October 2009

Elizabeth Brown

Three Months of Marketing | Elizabeth Brown


Put Technology to Work for You

One of the toughest aspects of running any business that employs people is the “employing people” part.

As salon owners you have no choice but to become an instant staff development director, human resource manager, conflict resolution expert and consummate motivator to the best of your abilities.

Even then, people don’t always follow the rules. What may work to incentivize some staff doesn’t interest others. Sometimes, no matter how far you go to empathize, sympathize, motivate and interest your employees, they choose not to come along for the ride.

Some demonstrate a lack of concern for your business, coming in late, skipping employee meetings, refusing to participate in sales initiatives, refusing even to help grow their own clientele. Worse, no matter how hard you try to develop a mutually respectful, positive climate, some employees undermine your efforts – sometimes subtly and sometimes in outright subversion to the goal.

Do you wonder what this has to do with technology?

As someone who has been preaching technology to businesses in the professional beauty industry for five years, I still see it when your eyes glaze over. I feel the subtle (and sometimes not so subtle) resistance to the reality that your business does, in fact, need a website. I still hear from individuals within the industry that they are “afraid” that they will make their customers “mad” if they email them.

Since marketing and business arguments have still not overcome your objections to putting technology to work for you, I wanted to give you a more self-centered reason to put the internet and email to work for you.

The internet and email will not talk back, undermine efforts to grow business or create a negative undertone. They will work for you, showing up day in and day out, at any time day or night, 24 hours a day, 365 days a year. They will support your sales initiatives, help generate new business and play an active role in attracting new residents and clients looking to make a change from the competition.

The beautiful reality of email and the web is that you can create the best version of your business for display. You can tell clients about products that stylists ‘forget’ to mention. You can promote new stylists, celebrate personal events of staff and clients, you can congratulate and give kudos, and espouse worthy causes.

You can tailor your communications to client’s desired frequency and to what interests them most. You can create leverage needed to attract other businesses for cross marketing or conducting cooperative events and marketing campaigns.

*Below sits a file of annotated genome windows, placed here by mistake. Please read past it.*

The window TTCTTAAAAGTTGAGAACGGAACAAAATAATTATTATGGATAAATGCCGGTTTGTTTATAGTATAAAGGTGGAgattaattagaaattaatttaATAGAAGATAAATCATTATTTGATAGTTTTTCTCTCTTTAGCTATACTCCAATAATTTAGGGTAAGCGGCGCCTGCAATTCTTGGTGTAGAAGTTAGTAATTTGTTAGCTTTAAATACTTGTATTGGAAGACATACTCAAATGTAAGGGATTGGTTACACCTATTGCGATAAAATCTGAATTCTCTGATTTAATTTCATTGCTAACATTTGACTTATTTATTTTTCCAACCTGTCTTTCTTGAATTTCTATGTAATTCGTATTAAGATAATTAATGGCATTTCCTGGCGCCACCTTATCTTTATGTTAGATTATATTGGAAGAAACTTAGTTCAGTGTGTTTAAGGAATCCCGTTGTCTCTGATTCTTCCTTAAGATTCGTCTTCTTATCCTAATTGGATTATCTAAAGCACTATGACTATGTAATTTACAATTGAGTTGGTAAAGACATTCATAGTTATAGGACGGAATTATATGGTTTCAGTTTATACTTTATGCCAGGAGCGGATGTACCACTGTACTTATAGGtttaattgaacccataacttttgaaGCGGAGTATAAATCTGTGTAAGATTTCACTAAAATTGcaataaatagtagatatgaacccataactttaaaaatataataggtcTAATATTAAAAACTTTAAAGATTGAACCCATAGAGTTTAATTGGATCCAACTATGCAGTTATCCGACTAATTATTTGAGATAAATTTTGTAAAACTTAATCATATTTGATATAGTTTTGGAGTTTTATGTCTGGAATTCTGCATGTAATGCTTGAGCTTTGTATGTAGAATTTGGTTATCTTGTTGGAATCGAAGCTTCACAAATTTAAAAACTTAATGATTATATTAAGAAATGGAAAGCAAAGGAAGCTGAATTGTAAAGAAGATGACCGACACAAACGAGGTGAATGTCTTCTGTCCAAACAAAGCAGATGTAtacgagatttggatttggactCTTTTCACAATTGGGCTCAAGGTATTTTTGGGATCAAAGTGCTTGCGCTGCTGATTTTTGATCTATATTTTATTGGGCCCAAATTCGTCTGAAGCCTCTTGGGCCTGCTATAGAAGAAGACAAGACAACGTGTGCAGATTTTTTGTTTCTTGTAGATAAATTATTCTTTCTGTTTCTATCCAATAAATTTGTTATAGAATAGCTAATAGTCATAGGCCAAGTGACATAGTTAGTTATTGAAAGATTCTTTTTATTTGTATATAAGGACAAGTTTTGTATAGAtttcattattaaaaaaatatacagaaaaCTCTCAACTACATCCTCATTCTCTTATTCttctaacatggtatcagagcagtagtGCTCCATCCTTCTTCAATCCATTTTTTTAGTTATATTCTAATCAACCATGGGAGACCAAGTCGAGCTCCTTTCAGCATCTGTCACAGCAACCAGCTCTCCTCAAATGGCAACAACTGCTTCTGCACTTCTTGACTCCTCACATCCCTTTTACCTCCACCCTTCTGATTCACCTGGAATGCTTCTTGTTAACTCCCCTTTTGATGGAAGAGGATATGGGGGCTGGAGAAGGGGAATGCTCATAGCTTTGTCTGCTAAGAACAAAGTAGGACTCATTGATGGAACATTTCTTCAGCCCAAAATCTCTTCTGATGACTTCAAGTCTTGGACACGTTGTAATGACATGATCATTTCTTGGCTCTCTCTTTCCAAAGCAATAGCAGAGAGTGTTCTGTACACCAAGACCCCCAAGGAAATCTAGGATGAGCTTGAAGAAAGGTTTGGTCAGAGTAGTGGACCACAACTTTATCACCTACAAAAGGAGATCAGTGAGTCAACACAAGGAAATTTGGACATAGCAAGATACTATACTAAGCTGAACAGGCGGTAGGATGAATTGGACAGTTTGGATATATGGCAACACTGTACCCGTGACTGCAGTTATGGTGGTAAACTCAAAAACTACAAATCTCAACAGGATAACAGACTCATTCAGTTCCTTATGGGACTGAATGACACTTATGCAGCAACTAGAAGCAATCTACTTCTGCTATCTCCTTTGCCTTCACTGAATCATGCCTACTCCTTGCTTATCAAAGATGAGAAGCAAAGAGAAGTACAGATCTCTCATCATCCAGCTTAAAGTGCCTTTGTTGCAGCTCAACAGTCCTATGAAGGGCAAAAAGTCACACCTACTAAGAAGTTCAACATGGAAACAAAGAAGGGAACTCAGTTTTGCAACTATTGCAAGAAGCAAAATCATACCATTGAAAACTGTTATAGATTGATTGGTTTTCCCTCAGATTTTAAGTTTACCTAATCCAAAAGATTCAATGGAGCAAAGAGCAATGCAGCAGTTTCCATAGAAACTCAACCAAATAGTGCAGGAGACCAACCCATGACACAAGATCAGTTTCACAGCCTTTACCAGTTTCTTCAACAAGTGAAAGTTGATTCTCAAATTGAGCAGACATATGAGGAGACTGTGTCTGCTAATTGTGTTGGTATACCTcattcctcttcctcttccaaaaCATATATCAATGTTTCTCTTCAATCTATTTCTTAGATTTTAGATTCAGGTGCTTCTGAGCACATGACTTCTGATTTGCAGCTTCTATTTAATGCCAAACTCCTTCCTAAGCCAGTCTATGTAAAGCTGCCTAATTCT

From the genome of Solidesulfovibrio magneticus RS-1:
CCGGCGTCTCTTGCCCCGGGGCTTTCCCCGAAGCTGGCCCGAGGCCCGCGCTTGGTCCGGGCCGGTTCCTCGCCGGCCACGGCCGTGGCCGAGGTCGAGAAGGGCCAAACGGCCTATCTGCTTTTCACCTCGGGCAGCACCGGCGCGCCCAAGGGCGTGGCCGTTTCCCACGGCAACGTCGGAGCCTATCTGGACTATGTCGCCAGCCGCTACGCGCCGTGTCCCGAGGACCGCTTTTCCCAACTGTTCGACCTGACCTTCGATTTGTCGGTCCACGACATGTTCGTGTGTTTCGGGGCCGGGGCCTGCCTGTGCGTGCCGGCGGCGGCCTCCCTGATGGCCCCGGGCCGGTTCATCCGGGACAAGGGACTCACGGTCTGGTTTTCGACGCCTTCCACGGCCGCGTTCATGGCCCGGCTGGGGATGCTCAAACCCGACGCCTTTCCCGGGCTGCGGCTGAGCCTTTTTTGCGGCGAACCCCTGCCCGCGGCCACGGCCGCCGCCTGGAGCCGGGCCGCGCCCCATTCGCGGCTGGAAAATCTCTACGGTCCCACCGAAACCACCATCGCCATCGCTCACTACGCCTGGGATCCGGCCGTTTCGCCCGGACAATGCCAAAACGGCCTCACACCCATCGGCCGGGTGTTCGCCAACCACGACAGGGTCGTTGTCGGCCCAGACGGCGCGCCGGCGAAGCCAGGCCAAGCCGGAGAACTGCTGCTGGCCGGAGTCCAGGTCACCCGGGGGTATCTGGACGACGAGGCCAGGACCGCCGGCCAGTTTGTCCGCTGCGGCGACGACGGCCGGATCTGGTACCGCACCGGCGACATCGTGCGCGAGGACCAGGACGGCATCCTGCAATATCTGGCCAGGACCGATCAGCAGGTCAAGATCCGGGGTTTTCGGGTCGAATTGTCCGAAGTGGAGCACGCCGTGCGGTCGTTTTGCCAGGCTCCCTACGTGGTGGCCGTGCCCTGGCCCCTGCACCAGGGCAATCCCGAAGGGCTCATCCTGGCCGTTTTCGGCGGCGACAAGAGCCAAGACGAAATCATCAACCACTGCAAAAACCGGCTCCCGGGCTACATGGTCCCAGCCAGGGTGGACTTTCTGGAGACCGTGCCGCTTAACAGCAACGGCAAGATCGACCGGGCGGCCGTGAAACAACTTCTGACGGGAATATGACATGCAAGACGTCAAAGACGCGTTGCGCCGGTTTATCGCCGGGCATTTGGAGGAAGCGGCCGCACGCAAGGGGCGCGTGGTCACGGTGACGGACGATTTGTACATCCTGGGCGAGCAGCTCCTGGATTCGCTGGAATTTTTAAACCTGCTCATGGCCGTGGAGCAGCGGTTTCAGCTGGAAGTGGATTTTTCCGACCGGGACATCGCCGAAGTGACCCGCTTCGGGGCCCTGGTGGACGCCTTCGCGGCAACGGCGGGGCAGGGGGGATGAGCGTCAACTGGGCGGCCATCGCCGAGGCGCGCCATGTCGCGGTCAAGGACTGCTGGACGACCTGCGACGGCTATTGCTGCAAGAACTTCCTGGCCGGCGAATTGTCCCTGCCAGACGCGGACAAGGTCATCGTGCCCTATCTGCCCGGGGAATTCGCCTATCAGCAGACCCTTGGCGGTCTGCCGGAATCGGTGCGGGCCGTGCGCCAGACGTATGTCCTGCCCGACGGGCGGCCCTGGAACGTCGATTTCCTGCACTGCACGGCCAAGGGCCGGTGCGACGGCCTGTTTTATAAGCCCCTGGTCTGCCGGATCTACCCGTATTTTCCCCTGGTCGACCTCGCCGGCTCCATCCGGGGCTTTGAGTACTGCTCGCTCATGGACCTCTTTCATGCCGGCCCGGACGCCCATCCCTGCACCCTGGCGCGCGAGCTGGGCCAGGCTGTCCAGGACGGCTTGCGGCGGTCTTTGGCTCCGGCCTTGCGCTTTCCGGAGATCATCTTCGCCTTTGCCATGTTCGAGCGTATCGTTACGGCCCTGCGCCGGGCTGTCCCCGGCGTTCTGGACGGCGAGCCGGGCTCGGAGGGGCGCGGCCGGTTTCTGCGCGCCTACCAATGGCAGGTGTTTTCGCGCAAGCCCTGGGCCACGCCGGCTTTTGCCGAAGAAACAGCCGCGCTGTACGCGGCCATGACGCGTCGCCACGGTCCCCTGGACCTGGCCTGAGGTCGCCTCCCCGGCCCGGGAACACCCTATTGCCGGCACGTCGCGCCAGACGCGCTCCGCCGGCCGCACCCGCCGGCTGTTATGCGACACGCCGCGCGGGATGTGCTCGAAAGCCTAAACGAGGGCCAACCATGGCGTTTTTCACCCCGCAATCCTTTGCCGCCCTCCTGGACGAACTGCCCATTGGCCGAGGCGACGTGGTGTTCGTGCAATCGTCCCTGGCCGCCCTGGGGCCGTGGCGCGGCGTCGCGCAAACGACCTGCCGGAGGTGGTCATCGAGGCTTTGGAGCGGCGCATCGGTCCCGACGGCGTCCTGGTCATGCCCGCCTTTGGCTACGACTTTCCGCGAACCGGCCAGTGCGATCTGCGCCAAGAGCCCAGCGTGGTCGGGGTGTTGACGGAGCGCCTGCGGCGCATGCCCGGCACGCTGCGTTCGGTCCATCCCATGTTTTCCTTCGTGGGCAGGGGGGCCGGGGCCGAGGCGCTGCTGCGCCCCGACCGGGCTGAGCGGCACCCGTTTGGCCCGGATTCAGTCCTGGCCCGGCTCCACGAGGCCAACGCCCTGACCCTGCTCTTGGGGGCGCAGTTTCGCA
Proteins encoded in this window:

A lot of good reasons to put the internet and email to work for you.

Half of all Americans spend more than an hour online every day, and that statistic goes up in your prime demographics: working professional men and women, moms, boomers, and prospective clients 35 and under.

Your clients and prospective clients will be looking for you online - you’ll be googled, yahoo’ed and otherwise searched for. A website is a 24 x 7 x 365 billboard to the world. You can start with a landing page for just a couple hundred dollars a year or build a complete online community.

A website can be as simple as a one page “landing” site costing as little as a couple hundred a year (compare the cost of that with your yellow page listing) or a multi-page site with home page plus contact/location, menu, and a special web offer for current or new clients. Simply put, you have to have it, because your clients use it.

Here are a few ways to put e-mail to work for you in the course of business: appointment reminders, sending directions and contact information; thank you notes; newsletter; promotional service or retail offers for clients; event announcements, collecting RSVP’s and taking reservations.

To avoid alienating readers, follow simple rules of email etiquette - be personal, be brief and compelling, and only send email to those clients or prospects who have subscribed or otherwise given you permission. Collect email online and offline in the salon at appointments, point of purchase and events.

Even if you’ve never used a computer, you can still use e-mail as a communications tool for your business. How? Simple. If you really don’t want to learn to use it, hire a local high school or college student. Just a few hours a week will be enough to give you a start on an effective e-mail communications program.

If simplicity isn’t compelling, price may be. Note cards and postcards are inexpensive and fairly quick in reaching people, but e-mail is immediate, trackable and FREE - and e-mail also has a significantly higher response rate than other forms of marketing.

Elizabeth Brown is the founder of Be InPulse Marketing and Design in Auburn, Washington and the author of 12 Months of Marketing for Salon and Spa. Email the author at elizabeth@12monthsofmarketing.net.